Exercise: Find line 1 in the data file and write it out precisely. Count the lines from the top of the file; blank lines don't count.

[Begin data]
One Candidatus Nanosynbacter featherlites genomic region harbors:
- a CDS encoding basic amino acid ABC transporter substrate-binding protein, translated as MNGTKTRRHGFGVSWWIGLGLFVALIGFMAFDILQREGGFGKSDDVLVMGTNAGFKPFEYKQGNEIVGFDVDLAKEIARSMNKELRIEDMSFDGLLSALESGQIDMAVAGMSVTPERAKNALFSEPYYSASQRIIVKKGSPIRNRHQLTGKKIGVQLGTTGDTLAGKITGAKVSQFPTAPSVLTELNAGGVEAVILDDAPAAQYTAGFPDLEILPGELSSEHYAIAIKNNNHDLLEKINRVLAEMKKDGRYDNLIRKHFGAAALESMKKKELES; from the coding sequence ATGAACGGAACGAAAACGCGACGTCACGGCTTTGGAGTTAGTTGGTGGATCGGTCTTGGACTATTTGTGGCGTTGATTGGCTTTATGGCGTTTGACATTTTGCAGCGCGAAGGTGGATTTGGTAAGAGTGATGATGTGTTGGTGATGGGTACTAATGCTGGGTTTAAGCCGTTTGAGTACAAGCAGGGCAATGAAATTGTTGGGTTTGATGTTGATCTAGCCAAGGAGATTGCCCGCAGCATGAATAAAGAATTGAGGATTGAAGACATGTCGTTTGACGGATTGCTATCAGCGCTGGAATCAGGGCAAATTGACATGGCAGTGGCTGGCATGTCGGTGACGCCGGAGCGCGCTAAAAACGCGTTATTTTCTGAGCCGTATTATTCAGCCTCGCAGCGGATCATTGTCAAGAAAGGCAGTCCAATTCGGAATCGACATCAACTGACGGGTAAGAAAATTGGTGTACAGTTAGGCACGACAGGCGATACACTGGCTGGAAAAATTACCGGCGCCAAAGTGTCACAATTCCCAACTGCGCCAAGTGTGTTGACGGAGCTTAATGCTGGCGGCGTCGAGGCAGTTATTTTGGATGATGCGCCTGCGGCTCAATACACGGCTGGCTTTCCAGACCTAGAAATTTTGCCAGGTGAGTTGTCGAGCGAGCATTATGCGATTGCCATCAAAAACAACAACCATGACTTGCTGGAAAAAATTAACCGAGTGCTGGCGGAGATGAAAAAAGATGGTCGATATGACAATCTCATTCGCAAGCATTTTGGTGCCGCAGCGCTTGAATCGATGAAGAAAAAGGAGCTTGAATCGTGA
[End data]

One Candidatus Nanosynbacter featherlites genomic region harbors: